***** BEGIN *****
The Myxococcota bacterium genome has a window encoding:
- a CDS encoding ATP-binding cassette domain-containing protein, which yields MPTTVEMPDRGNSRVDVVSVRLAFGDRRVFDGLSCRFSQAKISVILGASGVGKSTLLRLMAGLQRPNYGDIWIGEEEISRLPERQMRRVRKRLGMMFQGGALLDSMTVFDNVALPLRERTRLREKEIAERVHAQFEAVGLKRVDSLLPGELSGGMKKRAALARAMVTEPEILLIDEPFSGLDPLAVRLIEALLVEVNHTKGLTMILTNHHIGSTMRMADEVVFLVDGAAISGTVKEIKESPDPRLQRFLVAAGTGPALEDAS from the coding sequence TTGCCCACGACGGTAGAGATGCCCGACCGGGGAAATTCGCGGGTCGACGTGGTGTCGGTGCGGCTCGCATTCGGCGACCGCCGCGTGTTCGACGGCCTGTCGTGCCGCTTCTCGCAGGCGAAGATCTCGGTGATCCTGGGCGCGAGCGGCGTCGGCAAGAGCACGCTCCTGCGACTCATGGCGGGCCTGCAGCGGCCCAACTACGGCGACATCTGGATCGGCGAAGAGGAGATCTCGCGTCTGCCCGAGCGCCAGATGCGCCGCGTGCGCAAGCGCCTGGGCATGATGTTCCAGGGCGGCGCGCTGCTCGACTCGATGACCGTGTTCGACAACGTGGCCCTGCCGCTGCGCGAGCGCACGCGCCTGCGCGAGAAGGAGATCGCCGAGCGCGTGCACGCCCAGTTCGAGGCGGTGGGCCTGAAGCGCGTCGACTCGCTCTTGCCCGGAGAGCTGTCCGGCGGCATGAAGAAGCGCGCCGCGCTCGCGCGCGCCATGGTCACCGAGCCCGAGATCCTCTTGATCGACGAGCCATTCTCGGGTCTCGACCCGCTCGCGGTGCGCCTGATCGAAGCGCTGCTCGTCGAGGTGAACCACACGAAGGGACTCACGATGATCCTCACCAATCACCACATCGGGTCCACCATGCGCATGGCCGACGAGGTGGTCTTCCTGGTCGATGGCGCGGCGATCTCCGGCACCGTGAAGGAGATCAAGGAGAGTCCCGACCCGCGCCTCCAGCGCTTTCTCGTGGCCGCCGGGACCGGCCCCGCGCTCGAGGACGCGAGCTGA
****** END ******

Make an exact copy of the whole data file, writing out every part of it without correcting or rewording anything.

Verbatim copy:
The Myxococcota bacterium genome has a window encoding:
- a CDS encoding ATP-binding cassette domain-containing protein, which yields MPTTVEMPDRGNSRVDVVSVRLAFGDRRVFDGLSCRFSQAKISVILGASGVGKSTLLRLMAGLQRPNYGDIWIGEEEISRLPERQMRRVRKRLGMMFQGGALLDSMTVFDNVALPLRERTRLREKEIAERVHAQFEAVGLKRVDSLLPGELSGGMKKRAALARAMVTEPEILLIDEPFSGLDPLAVRLIEALLVEVNHTKGLTMILTNHHIGSTMRMADEVVFLVDGAAISGTVKEIKESPDPRLQRFLVAAGTGPALEDAS from the coding sequence TTGCCCACGACGGTAGAGATGCCCGACCGGGGAAATTCGCGGGTCGACGTGGTGTCGGTGCGGCTCGCATTCGGCGACCGCCGCGTGTTCGACGGCCTGTCGTGCCGCTTCTCGCAGGCGAAGATCTCGGTGATCCTGGGCGCGAGCGGCGTCGGCAAGAGCACGCTCCTGCGACTCATGGCGGGCCTGCAGCGGCCCAACTACGGCGACATCTGGATCGGCGAAGAGGAGATCTCGCGTCTGCCCGAGCGCCAGATGCGCCGCGTGCGCAAGCGCCTGGGCATGATGTTCCAGGGCGGCGCGCTGCTCGACTCGATGACCGTGTTCGACAACGTGGCCCTGCCGCTGCGCGAGCGCACGCGCCTGCGCGAGAAGGAGATCGCCGAGCGCGTGCACGCCCAGTTCGAGGCGGTGGGCCTGAAGCGCGTCGACTCGCTCTTGCCCGGAGAGCTGTCCGGCGGCATGAAGAAGCGCGCCGCGCTCGCGCGCGCCATGGTCACCGAGCCCGAGATCCTCTTGATCGACGAGCCATTCTCGGGTCTCGACCCGCTCGCGGTGCGCCTGATCGAAGCGCTGCTCGTCGAGGTGAACCACACGAAGGGACTCACGATGATCCTCACCAATCACCACATCGGGTCCACCATGCGCATGGCCGACGAGGTGGTCTTCCTGGTCGATGGCGCGGCGATCTCCGGCACCGTGAAGGAGATCAAGGAGAGTCCCGACCCGCGCCTCCAGCGCTTTCTCGTGGCCGCCGGGACCGGCCCCGCGCTCGAGGACGCGAGCTGA